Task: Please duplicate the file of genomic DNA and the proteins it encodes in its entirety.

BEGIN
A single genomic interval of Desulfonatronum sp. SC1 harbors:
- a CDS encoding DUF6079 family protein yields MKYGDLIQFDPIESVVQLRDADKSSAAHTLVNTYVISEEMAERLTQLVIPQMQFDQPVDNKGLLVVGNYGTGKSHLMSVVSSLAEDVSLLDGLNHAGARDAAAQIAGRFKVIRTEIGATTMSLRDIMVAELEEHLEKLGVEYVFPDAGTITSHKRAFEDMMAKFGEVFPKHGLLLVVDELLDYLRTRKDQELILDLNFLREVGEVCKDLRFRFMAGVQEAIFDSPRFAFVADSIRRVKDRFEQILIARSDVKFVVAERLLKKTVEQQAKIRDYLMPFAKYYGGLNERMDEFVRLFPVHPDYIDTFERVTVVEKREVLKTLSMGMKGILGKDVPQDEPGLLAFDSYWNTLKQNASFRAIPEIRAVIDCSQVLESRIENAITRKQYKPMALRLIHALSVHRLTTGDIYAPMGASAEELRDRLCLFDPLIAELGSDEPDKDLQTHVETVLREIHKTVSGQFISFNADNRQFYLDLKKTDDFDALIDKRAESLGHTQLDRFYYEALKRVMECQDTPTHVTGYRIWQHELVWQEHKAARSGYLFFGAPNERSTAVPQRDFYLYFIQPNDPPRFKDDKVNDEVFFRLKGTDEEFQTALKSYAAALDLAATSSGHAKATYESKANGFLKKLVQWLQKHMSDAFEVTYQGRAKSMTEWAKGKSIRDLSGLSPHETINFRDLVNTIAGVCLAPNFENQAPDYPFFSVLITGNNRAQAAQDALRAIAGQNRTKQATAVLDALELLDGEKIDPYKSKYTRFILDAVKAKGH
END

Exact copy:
A single genomic interval of Desulfonatronum sp. SC1 harbors:
- a CDS encoding DUF6079 family protein yields MKYGDLIQFDPIESVVQLRDADKSSAAHTLVNTYVISEEMAERLTQLVIPQMQFDQPVDNKGLLVVGNYGTGKSHLMSVVSSLAEDVSLLDGLNHAGARDAAAQIAGRFKVIRTEIGATTMSLRDIMVAELEEHLEKLGVEYVFPDAGTITSHKRAFEDMMAKFGEVFPKHGLLLVVDELLDYLRTRKDQELILDLNFLREVGEVCKDLRFRFMAGVQEAIFDSPRFAFVADSIRRVKDRFEQILIARSDVKFVVAERLLKKTVEQQAKIRDYLMPFAKYYGGLNERMDEFVRLFPVHPDYIDTFERVTVVEKREVLKTLSMGMKGILGKDVPQDEPGLLAFDSYWNTLKQNASFRAIPEIRAVIDCSQVLESRIENAITRKQYKPMALRLIHALSVHRLTTGDIYAPMGASAEELRDRLCLFDPLIAELGSDEPDKDLQTHVETVLREIHKTVSGQFISFNADNRQFYLDLKKTDDFDALIDKRAESLGHTQLDRFYYEALKRVMECQDTPTHVTGYRIWQHELVWQEHKAARSGYLFFGAPNERSTAVPQRDFYLYFIQPNDPPRFKDDKVNDEVFFRLKGTDEEFQTALKSYAAALDLAATSSGHAKATYESKANGFLKKLVQWLQKHMSDAFEVTYQGRAKSMTEWAKGKSIRDLSGLSPHETINFRDLVNTIAGVCLAPNFENQAPDYPFFSVLITGNNRAQAAQDALRAIAGQNRTKQATAVLDALELLDGEKIDPYKSKYTRFILDAVKAKGH